The key is incremental progress every day and driving towards that goal. If you don’t know you are going anywhere, it will take you there. Jason Yang, the COO for Dialpad, thanks very much for sharing with us on the episode. I appreciate the time.

Cameron, it was a pleasure. Thanks for having me.


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About Jason Yang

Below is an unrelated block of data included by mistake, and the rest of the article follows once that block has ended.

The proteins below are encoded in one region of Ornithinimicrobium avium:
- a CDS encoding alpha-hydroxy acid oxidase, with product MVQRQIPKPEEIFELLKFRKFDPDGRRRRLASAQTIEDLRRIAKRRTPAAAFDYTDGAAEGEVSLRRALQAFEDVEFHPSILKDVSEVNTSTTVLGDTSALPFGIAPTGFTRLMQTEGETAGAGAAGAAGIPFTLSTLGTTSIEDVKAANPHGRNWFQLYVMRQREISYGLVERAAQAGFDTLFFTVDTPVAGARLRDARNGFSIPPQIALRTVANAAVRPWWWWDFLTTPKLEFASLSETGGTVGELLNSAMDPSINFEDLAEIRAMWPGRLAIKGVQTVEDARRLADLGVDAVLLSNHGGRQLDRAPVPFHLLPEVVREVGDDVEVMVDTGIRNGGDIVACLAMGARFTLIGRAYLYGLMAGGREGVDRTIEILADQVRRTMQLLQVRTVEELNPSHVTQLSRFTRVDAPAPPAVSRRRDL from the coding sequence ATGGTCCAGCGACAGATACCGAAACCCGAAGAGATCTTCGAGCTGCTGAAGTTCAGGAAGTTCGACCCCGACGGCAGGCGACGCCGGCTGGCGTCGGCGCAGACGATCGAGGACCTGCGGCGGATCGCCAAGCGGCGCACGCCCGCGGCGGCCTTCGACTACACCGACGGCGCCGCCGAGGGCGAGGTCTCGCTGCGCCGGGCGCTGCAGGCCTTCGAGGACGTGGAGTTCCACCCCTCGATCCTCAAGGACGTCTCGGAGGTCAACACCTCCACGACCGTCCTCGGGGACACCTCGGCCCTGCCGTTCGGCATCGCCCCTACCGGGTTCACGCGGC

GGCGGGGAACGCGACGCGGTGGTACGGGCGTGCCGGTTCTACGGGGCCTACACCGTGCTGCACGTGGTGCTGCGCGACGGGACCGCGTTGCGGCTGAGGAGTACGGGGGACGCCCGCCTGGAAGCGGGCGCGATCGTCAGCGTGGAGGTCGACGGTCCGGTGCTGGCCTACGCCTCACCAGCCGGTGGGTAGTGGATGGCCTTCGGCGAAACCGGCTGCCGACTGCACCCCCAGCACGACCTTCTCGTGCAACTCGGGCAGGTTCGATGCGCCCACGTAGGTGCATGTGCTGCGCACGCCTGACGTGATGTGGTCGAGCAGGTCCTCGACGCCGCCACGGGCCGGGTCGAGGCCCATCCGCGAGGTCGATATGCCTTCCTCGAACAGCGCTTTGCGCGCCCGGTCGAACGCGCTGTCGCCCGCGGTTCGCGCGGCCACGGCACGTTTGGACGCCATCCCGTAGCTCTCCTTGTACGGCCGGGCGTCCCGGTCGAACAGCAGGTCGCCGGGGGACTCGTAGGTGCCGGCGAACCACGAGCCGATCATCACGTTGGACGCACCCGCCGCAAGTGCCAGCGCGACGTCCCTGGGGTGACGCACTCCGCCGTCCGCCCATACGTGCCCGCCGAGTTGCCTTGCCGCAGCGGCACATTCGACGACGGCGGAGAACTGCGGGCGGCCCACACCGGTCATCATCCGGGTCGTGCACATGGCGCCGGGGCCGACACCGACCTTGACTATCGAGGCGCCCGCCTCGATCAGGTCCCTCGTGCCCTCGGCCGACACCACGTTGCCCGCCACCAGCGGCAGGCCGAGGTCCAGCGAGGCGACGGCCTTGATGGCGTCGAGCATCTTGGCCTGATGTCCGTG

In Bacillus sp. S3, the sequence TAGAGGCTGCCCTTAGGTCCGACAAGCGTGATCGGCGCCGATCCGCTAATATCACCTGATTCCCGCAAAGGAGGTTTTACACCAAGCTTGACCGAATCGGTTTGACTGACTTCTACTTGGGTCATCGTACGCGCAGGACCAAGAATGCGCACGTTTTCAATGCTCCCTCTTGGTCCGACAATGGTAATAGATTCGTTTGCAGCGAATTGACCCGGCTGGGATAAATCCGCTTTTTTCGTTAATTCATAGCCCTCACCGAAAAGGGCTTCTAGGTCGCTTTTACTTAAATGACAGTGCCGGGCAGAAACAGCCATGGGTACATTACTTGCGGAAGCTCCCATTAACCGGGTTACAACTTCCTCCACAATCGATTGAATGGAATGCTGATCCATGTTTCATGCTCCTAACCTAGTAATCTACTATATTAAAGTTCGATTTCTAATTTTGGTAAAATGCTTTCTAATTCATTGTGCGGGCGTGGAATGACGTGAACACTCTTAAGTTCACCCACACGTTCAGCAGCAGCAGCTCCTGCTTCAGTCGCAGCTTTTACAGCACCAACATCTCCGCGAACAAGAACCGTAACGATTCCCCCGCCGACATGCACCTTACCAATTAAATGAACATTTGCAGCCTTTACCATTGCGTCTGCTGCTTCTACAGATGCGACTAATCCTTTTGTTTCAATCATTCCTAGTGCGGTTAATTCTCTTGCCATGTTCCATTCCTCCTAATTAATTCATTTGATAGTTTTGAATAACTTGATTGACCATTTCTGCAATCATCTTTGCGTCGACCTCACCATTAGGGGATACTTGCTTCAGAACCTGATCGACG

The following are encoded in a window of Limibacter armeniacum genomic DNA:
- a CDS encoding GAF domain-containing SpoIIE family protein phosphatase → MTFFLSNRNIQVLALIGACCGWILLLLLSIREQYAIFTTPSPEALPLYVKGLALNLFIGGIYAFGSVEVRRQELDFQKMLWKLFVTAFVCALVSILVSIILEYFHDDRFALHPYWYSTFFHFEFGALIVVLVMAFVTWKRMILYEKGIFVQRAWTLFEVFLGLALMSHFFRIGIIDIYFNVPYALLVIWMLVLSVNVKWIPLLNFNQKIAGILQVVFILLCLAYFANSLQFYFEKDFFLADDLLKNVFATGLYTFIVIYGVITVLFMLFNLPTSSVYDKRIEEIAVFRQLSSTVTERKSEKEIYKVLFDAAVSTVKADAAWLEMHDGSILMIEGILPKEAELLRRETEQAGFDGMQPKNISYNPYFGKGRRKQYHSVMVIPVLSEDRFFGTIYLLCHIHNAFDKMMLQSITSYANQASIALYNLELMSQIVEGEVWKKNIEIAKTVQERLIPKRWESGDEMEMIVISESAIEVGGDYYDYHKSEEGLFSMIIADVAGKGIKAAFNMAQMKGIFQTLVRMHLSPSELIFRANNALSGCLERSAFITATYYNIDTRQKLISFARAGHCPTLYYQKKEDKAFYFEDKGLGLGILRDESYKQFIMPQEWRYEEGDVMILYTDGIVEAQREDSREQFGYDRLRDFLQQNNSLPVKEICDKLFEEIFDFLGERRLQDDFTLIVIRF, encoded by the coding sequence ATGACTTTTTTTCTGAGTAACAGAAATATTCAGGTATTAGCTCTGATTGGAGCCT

SIC 159 | DialpadGlobal marketing and digital transformation leader with experience successfully delivering against complex and challenging business objectives. Adept at integrating strategy, technology, and people to drive demand, fuel business growth, and build great brands. Broad industry experience across SaaS, Financial Services, Brand Management, Healthcare, and Consulting. Strong analytical expertise and mindset for data-based decision making. Recognized as a top leader and coach that builds high-performing teams.